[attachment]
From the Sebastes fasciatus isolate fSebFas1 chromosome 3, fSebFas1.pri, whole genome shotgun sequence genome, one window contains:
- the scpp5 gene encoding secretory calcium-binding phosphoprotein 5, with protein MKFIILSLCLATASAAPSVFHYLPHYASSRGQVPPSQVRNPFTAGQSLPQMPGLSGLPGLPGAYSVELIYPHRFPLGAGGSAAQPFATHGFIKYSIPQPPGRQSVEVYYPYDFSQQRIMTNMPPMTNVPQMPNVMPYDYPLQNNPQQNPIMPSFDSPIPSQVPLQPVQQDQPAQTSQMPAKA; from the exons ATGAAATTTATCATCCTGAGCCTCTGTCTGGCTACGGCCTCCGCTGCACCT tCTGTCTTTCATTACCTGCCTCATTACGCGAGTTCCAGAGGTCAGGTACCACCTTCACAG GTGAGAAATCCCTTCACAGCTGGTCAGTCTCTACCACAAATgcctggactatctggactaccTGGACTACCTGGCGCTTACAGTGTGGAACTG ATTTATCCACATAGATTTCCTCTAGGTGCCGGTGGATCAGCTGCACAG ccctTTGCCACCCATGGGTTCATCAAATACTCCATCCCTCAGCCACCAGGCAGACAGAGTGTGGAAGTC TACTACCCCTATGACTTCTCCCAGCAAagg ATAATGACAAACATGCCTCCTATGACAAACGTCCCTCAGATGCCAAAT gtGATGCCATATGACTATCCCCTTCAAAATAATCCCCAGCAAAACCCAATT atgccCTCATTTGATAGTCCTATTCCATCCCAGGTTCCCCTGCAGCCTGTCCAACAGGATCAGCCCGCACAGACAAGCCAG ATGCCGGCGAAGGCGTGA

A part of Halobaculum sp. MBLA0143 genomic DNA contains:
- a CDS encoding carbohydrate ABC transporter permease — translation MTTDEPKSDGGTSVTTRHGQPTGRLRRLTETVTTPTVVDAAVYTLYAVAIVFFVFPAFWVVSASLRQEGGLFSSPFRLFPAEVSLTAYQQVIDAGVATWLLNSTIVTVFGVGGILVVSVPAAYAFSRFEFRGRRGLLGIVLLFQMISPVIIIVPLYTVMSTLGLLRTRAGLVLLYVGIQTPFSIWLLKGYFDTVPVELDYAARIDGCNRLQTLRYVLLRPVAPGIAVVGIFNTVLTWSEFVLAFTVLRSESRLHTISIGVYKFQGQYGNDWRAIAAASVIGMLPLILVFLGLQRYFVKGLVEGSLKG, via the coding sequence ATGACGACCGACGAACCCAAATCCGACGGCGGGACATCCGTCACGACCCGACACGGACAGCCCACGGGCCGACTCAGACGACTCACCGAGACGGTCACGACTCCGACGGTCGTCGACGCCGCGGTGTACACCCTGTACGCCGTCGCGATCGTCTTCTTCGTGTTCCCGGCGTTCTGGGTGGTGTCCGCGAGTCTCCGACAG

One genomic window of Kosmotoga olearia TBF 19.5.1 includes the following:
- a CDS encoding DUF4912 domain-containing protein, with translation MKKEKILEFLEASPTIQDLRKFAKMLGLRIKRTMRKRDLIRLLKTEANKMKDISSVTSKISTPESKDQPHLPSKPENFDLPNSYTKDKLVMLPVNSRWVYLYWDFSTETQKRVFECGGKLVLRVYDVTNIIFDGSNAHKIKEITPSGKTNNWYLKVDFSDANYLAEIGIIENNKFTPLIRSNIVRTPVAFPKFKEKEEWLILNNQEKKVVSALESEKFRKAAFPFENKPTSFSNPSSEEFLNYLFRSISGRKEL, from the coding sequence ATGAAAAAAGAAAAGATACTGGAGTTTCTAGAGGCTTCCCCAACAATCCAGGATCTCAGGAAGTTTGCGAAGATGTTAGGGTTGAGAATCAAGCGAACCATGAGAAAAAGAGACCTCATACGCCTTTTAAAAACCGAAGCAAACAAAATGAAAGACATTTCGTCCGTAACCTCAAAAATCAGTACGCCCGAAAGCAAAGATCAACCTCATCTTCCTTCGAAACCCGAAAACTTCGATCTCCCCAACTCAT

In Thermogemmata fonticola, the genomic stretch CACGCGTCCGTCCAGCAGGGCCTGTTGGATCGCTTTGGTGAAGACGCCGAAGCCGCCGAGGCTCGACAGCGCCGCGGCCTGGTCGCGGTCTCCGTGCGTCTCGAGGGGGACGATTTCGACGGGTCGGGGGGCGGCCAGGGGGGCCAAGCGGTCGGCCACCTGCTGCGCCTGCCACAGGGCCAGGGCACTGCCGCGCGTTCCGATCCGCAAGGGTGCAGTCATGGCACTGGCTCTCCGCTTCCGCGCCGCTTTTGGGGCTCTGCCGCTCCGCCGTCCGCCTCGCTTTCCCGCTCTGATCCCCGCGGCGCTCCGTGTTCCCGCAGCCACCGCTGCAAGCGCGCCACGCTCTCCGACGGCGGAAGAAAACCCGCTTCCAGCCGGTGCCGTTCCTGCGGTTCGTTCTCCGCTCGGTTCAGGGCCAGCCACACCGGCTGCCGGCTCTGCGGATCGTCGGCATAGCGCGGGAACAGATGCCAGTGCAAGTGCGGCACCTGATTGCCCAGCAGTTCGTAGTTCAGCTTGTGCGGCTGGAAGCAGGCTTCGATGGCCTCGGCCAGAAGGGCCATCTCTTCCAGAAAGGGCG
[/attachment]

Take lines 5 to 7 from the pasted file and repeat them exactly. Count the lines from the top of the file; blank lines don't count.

One genomic window of Kosmotoga olearia TBF 19.5.1 includes the following:
- a CDS encoding DUF4912 domain-containing protein, with translation MKKEKILEFLEASPTIQDLRKFAKMLGLRIKRTMRKRDLIRLLKTEANKMKDISSVTSKISTPESKDQPHLPSKPENFDLPNSYTKDKLVMLPVNSRWVYLYWDFSTETQKRVFECGGKLVLRVYDVTNIIFDGSNAHKIKEITPSGKTNNWYLKVDFSDANYLAEIGIIENNKFTPLIRSNIVRTPVAFPKFKEKEEWLILNNQEKKVVSALESEKFRKAAFPFENKPTSFSNPSSEEFLNYLFRSISGRKEL, from the coding sequence ATGAAAAAAGAAAAGATACTGGAGTTTCTAGAGGCTTCCCCAACAATCCAGGATCTCAGGAAGTTTGCGAAGATGTTAGGGTTGAGAATCAAGCGAACCATGAGAAAAAGAGACCTCATACGCCTTTTAAAAACCGAAGCAAACAAAATGAAAGACATTTCGTCCGTAACCTCAAAAATCAGTACGCCCGAAAGCAAAGATCAACCTCATCTTCCTTCGAAACCCGAAAACTTCGATCTCCCCAACTCAT

In Thermogemmata fonticola, the genomic stretch CACGCGTCCGTCCAGCAGGGCCTGTTGGATCGCTTTGGTGAAGACGCCGAAGCCGCCGAGGCTCGACAGCGCCGCGGCCTGGTCGCGGTCTCCGTGCGTCTCGAGGGGGACGATTTCGACGGGTCGGGGGGCGGCCAGGGGGGCCAAGCGGTCGGCCACCTGCTGCGCCTGCCACAGGGCCAGGGCACTGCCGCGCGTTCCGATCCGCAAGGGTGCAGTCATGGCACTGGCTCTCCGCTTCCGCGCCGCTTTTGGGGCTCTGCCGCTCCGCCGTCCGCCTCGCTTTCCCGCTCTGATCCCCGCGGCGCTCCGTGTTCCCGCAGCCACCGCTGCAAGCGCGCCACGCTCTCCGACGGCGGAAGAAAACCCGCTTCCAGCCGGTGCCGTTCCTGCGGTTCGTTCTCCGCTCGGTTCAGGGCCAGCCACACCGGCTGCCGGCTCTGCGGATCGTCGGCATAGCGCGGGAACAGATGCCAGTGCAAGTGCGGCACCTGATTGCCCAGCAGTTCGTAGTTCAGCTTGTGCGGCTGGAAGCAGGCTTCGATGGCCTCGGCCAGAAGGGCCATCTCTTCCAGAAAGGGCG